Despite not speaking the language, New Zealander wins French scrabble competition

Three-time English scrabble world champion wins French language championship after memorizing most of the French dictionary.

LOUVAIN-LA-NEUVE, BELGIUM (JULY 25, 2015) (REUTERS) – Nigel Richards, a three-time world champion in English scrabble, claimed the winners trophy at the French Scrabble World Championships on Saturday (July 25), even though he doesn’t speak a word of French.

Richards won the ‘Classic scrabble’ competition on Monday (July 20), after beating Gabonese Schelick Rekawe-Ilagou.

Based in Malaysia, New Zealand-born Richards is well known in Scrabble competitive circles with three English-language World Championship and five U.S. Championship titles under his belt.

The fully booked auditorium at Louvain-La-Neuve in Belgium, where the final ceremony was held, witnessed three standing ovations for Richards, who participated in two different category.

As well as earning the first prize in the “Classic Scrabble” event, where two two participants play one against the other, he also came second in the prestigious “Scrabble Duplicate” event where all participants get the same letters and should therefore try to compose the most rewarding words each time.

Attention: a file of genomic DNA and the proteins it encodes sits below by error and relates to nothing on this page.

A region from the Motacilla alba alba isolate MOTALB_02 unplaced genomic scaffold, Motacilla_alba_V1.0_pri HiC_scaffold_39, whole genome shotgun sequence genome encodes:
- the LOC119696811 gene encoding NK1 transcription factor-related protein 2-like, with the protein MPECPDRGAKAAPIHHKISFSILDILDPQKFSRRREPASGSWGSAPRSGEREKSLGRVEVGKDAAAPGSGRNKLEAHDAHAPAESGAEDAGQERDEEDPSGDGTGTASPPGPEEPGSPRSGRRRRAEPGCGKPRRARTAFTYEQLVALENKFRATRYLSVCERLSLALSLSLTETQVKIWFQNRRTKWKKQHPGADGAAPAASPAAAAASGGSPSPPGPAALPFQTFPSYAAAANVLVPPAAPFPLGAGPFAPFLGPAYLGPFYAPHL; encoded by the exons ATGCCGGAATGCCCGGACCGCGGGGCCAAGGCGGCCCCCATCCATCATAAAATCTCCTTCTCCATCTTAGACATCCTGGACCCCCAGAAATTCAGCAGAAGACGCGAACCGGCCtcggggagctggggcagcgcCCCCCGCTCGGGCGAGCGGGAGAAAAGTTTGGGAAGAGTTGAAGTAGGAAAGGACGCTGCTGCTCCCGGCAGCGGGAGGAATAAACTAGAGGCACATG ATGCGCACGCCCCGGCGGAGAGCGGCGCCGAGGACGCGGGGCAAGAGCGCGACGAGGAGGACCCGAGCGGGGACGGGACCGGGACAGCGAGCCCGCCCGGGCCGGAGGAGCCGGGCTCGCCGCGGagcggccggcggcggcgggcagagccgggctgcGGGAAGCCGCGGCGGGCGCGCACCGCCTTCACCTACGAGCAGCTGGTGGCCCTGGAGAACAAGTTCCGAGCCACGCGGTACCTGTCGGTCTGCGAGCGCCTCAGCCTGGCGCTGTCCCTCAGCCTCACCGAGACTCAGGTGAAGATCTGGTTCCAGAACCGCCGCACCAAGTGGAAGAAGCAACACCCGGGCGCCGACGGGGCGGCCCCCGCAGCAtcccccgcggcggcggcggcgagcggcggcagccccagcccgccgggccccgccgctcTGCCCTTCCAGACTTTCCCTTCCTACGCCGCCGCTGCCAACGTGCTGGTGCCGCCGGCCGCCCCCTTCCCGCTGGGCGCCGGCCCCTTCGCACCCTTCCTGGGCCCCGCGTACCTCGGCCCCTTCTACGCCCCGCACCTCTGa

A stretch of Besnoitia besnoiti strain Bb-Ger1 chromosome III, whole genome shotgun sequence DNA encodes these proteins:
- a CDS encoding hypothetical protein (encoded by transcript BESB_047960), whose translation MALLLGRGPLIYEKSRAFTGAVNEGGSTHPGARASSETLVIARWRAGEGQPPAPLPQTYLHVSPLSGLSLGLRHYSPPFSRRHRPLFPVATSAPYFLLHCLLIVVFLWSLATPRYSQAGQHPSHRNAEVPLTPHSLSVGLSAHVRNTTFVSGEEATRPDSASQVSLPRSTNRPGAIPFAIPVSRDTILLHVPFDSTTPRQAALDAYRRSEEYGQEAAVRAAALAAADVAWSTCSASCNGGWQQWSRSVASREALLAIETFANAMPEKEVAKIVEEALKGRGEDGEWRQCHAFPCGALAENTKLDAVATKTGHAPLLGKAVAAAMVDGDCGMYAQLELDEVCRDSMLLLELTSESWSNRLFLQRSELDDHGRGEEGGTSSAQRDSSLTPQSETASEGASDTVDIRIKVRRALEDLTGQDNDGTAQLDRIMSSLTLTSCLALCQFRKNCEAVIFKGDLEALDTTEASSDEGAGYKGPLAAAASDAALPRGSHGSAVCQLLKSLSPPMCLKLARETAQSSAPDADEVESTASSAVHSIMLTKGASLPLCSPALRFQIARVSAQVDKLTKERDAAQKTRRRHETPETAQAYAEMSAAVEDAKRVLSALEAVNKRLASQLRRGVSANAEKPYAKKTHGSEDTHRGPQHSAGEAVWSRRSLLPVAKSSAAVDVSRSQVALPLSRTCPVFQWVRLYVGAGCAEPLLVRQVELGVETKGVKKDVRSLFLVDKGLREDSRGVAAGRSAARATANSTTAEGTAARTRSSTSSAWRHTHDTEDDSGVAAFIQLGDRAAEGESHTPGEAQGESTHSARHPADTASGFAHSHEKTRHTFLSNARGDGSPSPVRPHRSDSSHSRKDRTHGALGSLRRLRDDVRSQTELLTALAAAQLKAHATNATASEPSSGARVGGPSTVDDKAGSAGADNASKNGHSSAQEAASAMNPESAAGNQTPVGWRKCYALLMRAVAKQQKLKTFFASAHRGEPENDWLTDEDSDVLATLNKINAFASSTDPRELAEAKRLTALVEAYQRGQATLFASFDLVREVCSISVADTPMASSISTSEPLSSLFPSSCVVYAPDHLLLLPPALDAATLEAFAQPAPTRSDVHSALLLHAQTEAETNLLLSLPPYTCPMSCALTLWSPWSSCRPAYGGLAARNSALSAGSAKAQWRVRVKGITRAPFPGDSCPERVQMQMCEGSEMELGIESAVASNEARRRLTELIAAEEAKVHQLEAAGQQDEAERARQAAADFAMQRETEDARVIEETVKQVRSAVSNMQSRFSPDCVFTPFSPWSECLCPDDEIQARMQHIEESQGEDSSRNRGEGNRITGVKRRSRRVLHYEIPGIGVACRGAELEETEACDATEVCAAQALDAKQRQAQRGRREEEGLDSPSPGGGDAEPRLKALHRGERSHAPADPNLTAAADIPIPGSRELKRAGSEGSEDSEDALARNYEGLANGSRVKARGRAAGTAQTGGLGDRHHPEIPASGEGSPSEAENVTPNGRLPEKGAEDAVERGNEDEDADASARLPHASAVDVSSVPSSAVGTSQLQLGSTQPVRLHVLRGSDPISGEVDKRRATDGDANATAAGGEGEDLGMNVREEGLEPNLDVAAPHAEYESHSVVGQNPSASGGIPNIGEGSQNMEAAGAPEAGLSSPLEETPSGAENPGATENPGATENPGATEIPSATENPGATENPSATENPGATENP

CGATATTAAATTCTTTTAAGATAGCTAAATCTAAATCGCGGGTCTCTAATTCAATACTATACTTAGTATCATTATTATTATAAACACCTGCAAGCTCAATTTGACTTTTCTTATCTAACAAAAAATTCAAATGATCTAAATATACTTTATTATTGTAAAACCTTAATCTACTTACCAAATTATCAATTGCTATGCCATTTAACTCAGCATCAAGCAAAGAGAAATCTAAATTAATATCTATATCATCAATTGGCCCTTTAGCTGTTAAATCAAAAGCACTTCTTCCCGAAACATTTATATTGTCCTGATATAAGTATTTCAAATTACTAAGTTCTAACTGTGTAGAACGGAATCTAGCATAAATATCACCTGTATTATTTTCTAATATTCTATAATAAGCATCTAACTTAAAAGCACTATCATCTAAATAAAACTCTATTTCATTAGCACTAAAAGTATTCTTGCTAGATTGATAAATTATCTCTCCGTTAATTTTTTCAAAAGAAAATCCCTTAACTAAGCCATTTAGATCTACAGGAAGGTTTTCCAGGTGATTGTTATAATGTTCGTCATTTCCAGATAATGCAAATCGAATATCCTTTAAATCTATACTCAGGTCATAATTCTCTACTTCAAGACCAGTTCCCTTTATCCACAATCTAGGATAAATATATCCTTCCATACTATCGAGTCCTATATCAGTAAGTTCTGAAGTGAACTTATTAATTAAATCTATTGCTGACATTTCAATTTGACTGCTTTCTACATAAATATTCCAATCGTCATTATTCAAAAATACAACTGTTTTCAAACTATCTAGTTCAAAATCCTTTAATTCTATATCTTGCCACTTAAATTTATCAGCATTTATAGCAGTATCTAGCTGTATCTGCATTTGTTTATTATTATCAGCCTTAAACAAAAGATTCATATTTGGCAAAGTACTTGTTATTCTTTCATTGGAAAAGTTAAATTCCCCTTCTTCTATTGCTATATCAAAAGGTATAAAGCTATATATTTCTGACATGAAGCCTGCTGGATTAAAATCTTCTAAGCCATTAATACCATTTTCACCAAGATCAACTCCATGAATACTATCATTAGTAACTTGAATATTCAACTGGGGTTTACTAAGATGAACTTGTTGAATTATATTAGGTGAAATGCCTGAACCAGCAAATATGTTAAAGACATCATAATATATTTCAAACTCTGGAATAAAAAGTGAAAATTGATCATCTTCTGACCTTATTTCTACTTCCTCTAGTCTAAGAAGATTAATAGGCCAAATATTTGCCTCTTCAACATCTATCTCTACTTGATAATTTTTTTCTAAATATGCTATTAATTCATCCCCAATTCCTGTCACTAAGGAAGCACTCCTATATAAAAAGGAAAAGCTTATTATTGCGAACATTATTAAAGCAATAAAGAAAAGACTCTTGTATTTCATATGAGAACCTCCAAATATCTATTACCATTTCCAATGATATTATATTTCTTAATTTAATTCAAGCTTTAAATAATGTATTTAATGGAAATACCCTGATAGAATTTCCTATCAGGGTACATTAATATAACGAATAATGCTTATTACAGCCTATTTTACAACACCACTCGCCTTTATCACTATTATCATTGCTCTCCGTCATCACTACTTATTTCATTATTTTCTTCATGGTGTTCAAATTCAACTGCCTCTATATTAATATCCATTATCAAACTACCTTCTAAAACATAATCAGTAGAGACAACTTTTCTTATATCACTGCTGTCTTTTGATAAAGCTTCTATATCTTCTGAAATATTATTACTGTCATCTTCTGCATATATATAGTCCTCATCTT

Winner of the Duplicate competition, Switzerland’s David Bovet, was full of praise for Richards.

“Nigel Richards is what we have been talking about the whole week. He is real phenomenon. Without speaking French he obtained astonishing results. We had amazing players in the French Scrabble in the past, but nobody with such an amazing ability. It is just unbelievable,” he said after collecting his winning trophy.

The Vice-President of the Belgian scrabble federation, Yves Brenez, said it was the first time a player had made it to the podium in both categories of a world championship.

“The participation of Nigel Richards made the championship more exciting. The fact that he won without speaking French was a big surprise, he left everybody astonished. They tried to beat him, but even though, in the second competition he got the second prize, which is a huge achievement,” said Brenez, the events organizer.

Brenez had explained earlier that Richards learnt the French dictionary by heart within nine weeks to prepare for the competition.

Elusive Richards declined all interview requests during the competition but other contestants called him ‘very friendly’.

The International Federation of Francophone Scrabble is comprised of 27 affiliate federations around the world and over 25,000 members.